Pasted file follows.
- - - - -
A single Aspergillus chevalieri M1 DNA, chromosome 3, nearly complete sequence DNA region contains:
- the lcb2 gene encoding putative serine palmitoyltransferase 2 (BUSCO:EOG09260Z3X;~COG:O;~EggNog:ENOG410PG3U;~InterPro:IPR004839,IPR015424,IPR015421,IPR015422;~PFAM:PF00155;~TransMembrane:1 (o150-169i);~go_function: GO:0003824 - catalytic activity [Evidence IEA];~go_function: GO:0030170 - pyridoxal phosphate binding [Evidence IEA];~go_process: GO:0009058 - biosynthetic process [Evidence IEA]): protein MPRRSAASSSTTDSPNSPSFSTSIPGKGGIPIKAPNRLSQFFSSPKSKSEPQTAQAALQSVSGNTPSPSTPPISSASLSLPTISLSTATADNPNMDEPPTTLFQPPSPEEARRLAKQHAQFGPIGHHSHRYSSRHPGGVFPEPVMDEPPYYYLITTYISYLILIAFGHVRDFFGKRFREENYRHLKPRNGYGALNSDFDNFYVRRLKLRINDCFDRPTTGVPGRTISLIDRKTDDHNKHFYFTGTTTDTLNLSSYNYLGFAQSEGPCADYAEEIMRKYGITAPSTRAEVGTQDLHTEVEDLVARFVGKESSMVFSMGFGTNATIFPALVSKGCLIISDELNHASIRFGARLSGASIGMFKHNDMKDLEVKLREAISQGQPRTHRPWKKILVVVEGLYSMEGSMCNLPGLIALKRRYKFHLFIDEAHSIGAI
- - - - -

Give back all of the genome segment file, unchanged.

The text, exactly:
A single Aspergillus chevalieri M1 DNA, chromosome 3, nearly complete sequence DNA region contains:
- the lcb2 gene encoding putative serine palmitoyltransferase 2 (BUSCO:EOG09260Z3X;~COG:O;~EggNog:ENOG410PG3U;~InterPro:IPR004839,IPR015424,IPR015421,IPR015422;~PFAM:PF00155;~TransMembrane:1 (o150-169i);~go_function: GO:0003824 - catalytic activity [Evidence IEA];~go_function: GO:0030170 - pyridoxal phosphate binding [Evidence IEA];~go_process: GO:0009058 - biosynthetic process [Evidence IEA]): protein MPRRSAASSSTTDSPNSPSFSTSIPGKGGIPIKAPNRLSQFFSSPKSKSEPQTAQAALQSVSGNTPSPSTPPISSASLSLPTISLSTATADNPNMDEPPTTLFQPPSPEEARRLAKQHAQFGPIGHHSHRYSSRHPGGVFPEPVMDEPPYYYLITTYISYLILIAFGHVRDFFGKRFREENYRHLKPRNGYGALNSDFDNFYVRRLKLRINDCFDRPTTGVPGRTISLIDRKTDDHNKHFYFTGTTTDTLNLSSYNYLGFAQSEGPCADYAEEIMRKYGITAPSTRAEVGTQDLHTEVEDLVARFVGKESSMVFSMGFGTNATIFPALVSKGCLIISDELNHASIRFGARLSGASIGMFKHNDMKDLEVKLREAISQGQPRTHRPWKKILVVVEGLYSMEGSMCNLPGLIALKRRYKFHLFIDEAHSIGAI